Beer, Baloney Boost Philip Morris

An Hungarian ranger, wearing a protection suit shows a dead swan found in a fishing lake near the village of Nagybaracska (210 km south of Budapest), Hungary, on Sunday, Feb. 19, 2006. The number of dead birds is increasing as Hungarian authorities test for the presence of the deadly H5N1 bird flu virus and police closed the Nagybaracska village area and ordered bird keepers to keep their livestock indoors. (AP Photo/Bela Szandelszky)
Philip Morris, producer of Marlboro cigarettes, Oscar Mayer baloney and Miller beer, said first-quarter profits from operations rose 1.4 percent, held back by sluggish tobacco sales.

The world's largest maker of tobacco products said it earned $1.96 billion, or 80 cents a share, up from $1.93 billion, or 79 cents, a year earlier, excluding special items. That matched estimates of analyst surveyed by First Call Corp.

Revenue climbed 6.1 percent to $19.5 billion. Shares of Philip Morris, a component of the Dow Jones Industrial Average, rose 1 to 34 1/8 in midday trading Tuesday.

As expected, Philip Morris saw choppy results in both its domestic and overseas tobacco segments, though market share did inch higher.

U.S. operating income, hampered by a recent 45-cent price increase and higher marketing expenses aimed at fending off cheaper rivals, fell 7.3 percent to $1 billion. Distributors had stocked up before the price increase and were still working those supplies.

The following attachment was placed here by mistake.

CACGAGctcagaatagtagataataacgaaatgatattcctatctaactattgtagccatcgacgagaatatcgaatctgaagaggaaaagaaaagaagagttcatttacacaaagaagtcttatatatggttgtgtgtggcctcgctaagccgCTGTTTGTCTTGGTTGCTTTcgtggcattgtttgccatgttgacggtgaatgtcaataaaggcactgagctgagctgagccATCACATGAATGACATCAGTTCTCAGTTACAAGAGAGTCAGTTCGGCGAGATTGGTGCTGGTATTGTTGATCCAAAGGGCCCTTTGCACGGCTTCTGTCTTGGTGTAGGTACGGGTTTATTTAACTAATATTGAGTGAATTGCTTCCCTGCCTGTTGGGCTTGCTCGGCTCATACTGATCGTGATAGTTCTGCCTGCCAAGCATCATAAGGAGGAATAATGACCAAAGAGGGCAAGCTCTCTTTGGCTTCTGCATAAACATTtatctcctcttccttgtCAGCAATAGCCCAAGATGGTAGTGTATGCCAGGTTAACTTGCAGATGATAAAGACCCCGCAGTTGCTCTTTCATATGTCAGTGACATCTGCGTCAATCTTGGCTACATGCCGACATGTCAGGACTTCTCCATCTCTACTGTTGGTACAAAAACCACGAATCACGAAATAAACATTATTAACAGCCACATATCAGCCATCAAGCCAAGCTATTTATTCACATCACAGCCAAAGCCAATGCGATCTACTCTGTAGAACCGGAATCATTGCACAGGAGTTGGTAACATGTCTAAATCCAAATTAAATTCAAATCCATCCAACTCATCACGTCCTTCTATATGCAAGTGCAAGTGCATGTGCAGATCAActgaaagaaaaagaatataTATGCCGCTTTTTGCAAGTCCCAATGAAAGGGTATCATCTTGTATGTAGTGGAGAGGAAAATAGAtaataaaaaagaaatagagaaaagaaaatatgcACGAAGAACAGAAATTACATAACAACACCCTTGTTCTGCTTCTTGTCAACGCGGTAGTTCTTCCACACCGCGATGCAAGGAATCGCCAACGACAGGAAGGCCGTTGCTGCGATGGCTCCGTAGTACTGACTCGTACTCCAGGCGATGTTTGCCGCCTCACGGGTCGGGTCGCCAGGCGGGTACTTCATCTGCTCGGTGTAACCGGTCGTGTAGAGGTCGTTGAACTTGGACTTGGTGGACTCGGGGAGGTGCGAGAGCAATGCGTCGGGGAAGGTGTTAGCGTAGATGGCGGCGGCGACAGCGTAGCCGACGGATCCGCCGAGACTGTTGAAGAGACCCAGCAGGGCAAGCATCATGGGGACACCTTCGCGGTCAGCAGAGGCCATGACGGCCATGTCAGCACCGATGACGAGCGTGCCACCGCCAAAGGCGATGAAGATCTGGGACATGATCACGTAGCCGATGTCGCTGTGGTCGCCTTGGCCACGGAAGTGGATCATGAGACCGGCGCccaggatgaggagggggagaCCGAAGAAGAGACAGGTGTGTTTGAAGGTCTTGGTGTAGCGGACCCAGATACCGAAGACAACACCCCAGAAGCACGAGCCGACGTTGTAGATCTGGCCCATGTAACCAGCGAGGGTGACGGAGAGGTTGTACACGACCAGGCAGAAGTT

Operating income from foreign sales, meanwhile, rose a meager 0.9 percent to $1.4 billion. International sales have been hurt by economic woes in Asia and Latin America.

Weakness in the tobacco business was partly offset by moderate gains in the company's food and beverage segments.

Operating income in the North American food business rose 5 percent to $842 million, bolstered by efforts to improve productivity and by cheaper prices of raw materials. The international food business posted a 5.1 percent gain in profits from operations to $246 million.

Operating income in the beer business grew 6.3 percent to $136 million, as the company managed to cut costs and brew more beer for other beer sellers. Still, the results fell short of company expectations. Earlier this month, Philip Morris removed three key executives after a big marketing campaign failed to stimulate lagging sales.

Profits from operations, or "underlying profits," exclude the impact of more than $1 billion in charges stemming from employee layoffs and a settlement of a suit filed by U.S. states seeking reimbursement for federally paid medical costs related to tobacco illnesses.

Written By Jeffry Bartash, CBS MarketWatch